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How prevalent do you think warranties are today? Try typing the word “warranty” into a popular search engine. We did, and in less than a second over one and a quarter billion results were returned. Not only are we living in a culture driven by consumerism, but we are also living in a society of sophisticated consumers who expect sellers to guarantee the performance of the products they consume. Buyers have not always held sellers to such a standard.

In ancient Rome caveat emptor (let the buyer beware) was the principle that characterized most transactions. Even as early as 450 B.C., however, buyers and sellers could stipulate to a promise of quality in the goods being sold. Moreover, sharp practices by sellers of beasts of burden and cattle were so prevalent around the last century B.C. that Roman dealers were duty bound to disclose any defects that existed in the animals and could be held liable for damages for any later discovered, undisclosed defects.

In medieval times, particularly in France, Germany, and England, these warranties were replaced by governmental regulations. Products were required to conform to government-imposed standards of fitness and quality. By the eighteenth century, however, the English courts, whose common law is the basis for our American system of justice, began interpreting the merchants’ laws in a manner that tended to favor merchants over consumers. The liberalism of the era that influenced much of the western world emphasized individualism and self-reliance. English courts were reluctant to protect any buyer who was foolish enough not to ascertain the quality of the goods he purchased.

This sentiment took hold in the newly formed United States and prevailed until the early twentieth century, when the second industrial revolution transformed America from a sleepy, mostly agricultural society to an industrial juggernaut. Advances in steel, chemical and electrical production allowed American companies to mass produce consumer goods in ways and volumes that the world had never seen. The explosion in buying and selling resulted in more complaints about the quality of goods. State after state reacted by passing the Uniform Sales Act (the precursor of the Uniform Commercial Code), which made buyer friendly warranties far more common. Thereafter every state enacted consumer protection laws that apply to many different kinds of transactions.

Today Americans spend nearly 4 trillion dollars annually on durable goods and housing, and modern Americans expect the products they buy to perform as expected. This warranty mindset is reinforced daily by televised offers of “money back if you’re not completely satisfied” and written warranties on everything from batteries to baseball bats, from yachts to yo-yos, from ukuleles to…well…you get the idea. Modern consumers expect the makers of the goods they buy to stand behind their products.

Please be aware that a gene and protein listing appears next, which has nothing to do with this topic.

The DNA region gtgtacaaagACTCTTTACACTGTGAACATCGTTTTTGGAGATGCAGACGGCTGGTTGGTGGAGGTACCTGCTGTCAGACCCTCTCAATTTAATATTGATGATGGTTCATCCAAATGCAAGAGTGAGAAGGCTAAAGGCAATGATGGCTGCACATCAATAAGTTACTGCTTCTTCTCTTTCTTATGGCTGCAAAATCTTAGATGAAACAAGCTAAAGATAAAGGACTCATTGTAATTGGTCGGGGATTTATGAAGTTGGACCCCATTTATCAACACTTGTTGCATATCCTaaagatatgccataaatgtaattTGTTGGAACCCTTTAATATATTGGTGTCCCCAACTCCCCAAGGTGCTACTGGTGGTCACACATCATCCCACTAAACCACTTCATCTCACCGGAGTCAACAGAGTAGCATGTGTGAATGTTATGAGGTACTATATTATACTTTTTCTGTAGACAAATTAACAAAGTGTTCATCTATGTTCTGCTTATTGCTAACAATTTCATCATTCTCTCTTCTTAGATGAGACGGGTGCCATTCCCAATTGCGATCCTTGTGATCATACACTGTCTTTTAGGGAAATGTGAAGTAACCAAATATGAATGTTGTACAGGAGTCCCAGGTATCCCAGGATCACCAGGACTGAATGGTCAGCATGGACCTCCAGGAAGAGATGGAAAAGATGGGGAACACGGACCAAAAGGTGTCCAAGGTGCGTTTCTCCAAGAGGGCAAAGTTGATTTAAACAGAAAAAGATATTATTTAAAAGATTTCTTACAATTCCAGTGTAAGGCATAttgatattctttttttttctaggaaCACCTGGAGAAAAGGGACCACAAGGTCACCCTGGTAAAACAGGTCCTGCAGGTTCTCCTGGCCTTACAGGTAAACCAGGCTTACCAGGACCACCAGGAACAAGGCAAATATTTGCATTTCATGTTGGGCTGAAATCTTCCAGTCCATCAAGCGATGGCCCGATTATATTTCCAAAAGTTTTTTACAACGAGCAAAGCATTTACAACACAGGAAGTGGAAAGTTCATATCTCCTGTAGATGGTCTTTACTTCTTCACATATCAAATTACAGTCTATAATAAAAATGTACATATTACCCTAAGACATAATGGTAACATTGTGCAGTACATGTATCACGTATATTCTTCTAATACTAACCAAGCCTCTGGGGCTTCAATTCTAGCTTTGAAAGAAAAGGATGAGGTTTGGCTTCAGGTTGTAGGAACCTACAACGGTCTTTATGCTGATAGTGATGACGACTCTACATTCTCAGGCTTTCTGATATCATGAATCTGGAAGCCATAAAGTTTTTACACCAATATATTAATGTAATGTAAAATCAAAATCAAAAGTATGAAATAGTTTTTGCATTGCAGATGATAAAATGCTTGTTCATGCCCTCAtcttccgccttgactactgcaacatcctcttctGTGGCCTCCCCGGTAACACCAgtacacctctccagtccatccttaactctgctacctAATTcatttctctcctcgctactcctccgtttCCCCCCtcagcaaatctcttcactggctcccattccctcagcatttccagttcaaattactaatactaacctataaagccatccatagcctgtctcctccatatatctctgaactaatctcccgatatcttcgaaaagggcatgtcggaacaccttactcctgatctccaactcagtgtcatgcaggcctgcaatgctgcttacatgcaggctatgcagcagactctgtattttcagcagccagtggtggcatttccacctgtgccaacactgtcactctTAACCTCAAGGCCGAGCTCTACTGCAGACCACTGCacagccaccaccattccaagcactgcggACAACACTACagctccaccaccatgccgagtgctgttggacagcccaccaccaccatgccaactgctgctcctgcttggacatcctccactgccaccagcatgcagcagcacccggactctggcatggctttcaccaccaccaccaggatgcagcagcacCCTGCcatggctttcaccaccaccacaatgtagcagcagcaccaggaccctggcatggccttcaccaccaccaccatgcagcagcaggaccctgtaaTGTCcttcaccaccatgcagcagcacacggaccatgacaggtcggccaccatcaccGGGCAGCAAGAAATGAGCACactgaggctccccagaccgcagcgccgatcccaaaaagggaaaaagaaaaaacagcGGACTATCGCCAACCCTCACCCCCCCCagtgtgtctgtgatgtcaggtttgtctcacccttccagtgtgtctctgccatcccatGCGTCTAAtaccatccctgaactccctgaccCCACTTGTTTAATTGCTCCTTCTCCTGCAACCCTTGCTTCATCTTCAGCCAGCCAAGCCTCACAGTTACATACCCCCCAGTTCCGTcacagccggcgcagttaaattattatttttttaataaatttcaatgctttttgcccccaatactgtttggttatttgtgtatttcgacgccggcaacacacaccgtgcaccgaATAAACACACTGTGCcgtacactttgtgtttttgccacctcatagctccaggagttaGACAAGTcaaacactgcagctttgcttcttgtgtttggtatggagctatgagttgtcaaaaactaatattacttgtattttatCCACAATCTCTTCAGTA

The network news likes to paint these as divisive times in America. But one common desire runs through the hearts of most Americans, regardless of their political beliefs or socioeconomic condition. Most Americans want to own their own home, many of those Americans want to build their dream home, and all of those Americans expect their builders to stand behind and warrant the performance of those homes. And that’s where we come in.

At RWC, we know home warranties, and we should. We have been in the home warranty business for nearly four decades and have issued and administered warranties on more than three million homes! We offer a wide variety of warranty options, from the standard ten year warranty to our Day 1 coverage warranty, from our extended appliance and system warranties to our specialty warranties for remodeling projects, detached garages, and commercial construction. Only RWC has developed and offers its members a customized state warranty that mirrors each state’s statute of repose and accommodates other state specific issues. And all of our warranties provide clear performance standards that help create realistic expectations in your homeowners and provide a road map to resolving even the stickiest customer complaints.

At RWC, every guarantee our warranties make is backed by Western Pacific Mutual Insurance Company, RRG. Western Pacific has an A- rating from A. M. Best and only insures home warranty and similar new home construction risks, like builders’ general liability, that can be offered through the RWC Insurance Advantage program to RWC members. No other warranty company can boast an insurer with this kind of strength that is solely dedicated to covering builders and warranting the performance of their homes. Our pleasant customer service staff is dedicated to making your interactions with RWC as smooth as possible, and our veteran warranty resolution team will handle your customers’ claims with care.

Your customers expect a warranty when they buy their homes from you, and your customers deserve nothing but the best! Give them the best. Give them an RWC warranty!

Have a great spring!

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